Heart Failure Clinic Saves Life for Katherine Sheffield
A new heart failure clinic at CHI St. Vincent focuses on treating all types of heart diseases.
It's helping patients get access to treatments that allow them to return to the activities they used to love to do.
Katherine Sheffield is a heart failure patient who turned to the clinic for help a year ago.
"I couldn't do any house work. I couldn't do any shopping. I was very active with my kids and grandkids, so this was very, very hard," she explains.
Sheffield has five children and eight grandchildren. She says she missed lots of ball games and other events. The 46-year-old couldn't walk across the room without being out of breath.
"Exhausted. I would sleep probably 14, 15 hours a day," she adds.
This lasted several months, after coming down with a flu in March 2015. In November, her blood pressure went through the roof.
"If it would've gone untreated, what would've happened?" asks Susanne Brunner.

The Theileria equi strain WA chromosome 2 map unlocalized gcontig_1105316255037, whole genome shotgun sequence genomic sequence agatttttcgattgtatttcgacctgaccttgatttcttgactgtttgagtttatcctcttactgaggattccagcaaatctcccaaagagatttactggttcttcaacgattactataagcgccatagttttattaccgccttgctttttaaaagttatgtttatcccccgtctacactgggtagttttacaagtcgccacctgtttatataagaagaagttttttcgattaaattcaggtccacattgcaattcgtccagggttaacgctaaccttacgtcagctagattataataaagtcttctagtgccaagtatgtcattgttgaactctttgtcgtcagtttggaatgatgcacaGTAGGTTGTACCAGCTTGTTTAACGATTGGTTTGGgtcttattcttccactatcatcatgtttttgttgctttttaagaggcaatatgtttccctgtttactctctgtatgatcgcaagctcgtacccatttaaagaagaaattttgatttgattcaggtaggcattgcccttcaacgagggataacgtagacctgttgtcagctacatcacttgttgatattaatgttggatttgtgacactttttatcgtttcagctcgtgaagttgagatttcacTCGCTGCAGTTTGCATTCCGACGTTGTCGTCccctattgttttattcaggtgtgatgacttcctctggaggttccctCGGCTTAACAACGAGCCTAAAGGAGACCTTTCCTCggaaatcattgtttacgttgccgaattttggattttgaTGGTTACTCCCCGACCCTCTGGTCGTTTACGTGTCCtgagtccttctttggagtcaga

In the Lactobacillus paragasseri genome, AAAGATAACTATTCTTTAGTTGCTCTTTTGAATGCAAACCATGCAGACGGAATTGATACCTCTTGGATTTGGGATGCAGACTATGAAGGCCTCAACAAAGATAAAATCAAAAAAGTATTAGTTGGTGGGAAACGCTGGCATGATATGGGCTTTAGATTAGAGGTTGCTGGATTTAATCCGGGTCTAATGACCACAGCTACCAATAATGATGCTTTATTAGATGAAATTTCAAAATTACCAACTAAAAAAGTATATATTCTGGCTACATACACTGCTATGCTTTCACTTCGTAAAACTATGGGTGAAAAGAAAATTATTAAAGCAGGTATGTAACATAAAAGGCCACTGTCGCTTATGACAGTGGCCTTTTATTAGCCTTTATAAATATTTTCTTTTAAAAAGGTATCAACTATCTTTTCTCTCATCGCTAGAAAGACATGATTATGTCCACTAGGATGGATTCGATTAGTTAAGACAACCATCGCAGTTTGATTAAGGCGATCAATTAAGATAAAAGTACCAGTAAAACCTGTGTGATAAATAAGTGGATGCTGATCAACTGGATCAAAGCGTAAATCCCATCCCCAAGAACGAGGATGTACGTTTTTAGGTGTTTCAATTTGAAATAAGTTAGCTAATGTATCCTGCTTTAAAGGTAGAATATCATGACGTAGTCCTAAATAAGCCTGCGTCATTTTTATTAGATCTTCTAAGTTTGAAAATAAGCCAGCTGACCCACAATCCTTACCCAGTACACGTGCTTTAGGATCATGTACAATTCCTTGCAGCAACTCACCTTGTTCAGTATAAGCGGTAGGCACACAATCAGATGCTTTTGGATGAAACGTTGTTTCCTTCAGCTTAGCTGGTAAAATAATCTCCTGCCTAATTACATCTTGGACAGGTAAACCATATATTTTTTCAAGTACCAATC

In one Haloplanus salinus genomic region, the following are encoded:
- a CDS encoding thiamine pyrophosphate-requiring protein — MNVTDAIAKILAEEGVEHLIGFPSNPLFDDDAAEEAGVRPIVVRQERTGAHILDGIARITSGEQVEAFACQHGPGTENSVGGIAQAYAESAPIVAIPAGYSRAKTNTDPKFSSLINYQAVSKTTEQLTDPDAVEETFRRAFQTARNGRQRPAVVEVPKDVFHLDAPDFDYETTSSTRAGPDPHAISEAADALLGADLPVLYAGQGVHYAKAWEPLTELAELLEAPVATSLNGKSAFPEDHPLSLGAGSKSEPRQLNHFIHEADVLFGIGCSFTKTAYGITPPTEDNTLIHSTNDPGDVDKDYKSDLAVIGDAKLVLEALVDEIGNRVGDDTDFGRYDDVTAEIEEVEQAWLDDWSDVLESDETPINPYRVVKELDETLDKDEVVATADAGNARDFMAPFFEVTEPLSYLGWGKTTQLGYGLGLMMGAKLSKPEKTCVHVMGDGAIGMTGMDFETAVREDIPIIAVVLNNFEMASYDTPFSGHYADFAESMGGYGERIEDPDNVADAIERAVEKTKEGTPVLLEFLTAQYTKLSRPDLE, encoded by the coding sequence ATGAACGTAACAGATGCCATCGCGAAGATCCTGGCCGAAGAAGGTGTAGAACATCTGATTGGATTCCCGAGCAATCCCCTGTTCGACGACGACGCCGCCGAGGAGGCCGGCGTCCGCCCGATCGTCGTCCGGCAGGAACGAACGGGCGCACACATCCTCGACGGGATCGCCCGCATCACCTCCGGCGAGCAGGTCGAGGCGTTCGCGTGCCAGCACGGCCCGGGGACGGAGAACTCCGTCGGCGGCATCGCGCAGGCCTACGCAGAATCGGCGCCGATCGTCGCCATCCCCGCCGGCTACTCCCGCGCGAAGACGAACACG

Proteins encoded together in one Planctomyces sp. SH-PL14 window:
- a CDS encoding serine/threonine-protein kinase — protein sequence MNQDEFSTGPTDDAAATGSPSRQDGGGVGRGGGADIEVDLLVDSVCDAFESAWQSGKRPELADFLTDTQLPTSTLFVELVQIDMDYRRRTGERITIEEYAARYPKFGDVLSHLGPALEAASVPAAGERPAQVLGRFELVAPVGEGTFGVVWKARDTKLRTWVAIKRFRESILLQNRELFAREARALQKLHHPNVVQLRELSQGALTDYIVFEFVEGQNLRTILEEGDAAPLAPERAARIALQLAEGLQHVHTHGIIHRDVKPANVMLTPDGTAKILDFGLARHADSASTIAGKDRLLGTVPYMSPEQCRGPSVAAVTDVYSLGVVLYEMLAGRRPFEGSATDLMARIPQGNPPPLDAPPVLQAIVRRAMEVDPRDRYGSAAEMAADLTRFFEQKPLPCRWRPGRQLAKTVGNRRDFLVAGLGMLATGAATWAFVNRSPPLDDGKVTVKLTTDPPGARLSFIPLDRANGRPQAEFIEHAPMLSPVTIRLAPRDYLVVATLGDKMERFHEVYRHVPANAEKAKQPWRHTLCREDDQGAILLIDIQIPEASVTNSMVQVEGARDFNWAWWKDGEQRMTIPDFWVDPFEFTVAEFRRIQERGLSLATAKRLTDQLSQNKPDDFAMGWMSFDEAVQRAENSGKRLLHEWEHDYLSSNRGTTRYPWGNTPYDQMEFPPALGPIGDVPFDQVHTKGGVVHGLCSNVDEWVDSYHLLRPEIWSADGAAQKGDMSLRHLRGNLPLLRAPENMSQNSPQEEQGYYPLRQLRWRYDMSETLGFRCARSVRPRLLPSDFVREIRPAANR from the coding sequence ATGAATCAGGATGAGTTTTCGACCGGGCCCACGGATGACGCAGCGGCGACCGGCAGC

"I would've died. I would've died of a heart attack," she responds.
Doctors told Katherine she had an enlarged heart and needed immediate treatment. She found out about the heart failure clinic at CHI St. Vincent, where she says doctors saved her life.
"Start and monitor the right medicine in a very aggressive way so that we can recover the heart muscle," explains Muhammad Waqas, director of the heart failure program.
Medication is a big part of the treatment process, one that needs monitoring on a weekly basis.
The clinic comes with state-of-the-art technology and devices to make sure the heart is pumping accurately.
"St. Vincent started this program because there is a huge need in the community," says Waqas.
"I feel blessed. God touched me through these doctors," Sheffield says.
The heart failure clinic launched three months ago. There are more than 60-thousand patients in the program.
Click here for more information about the program.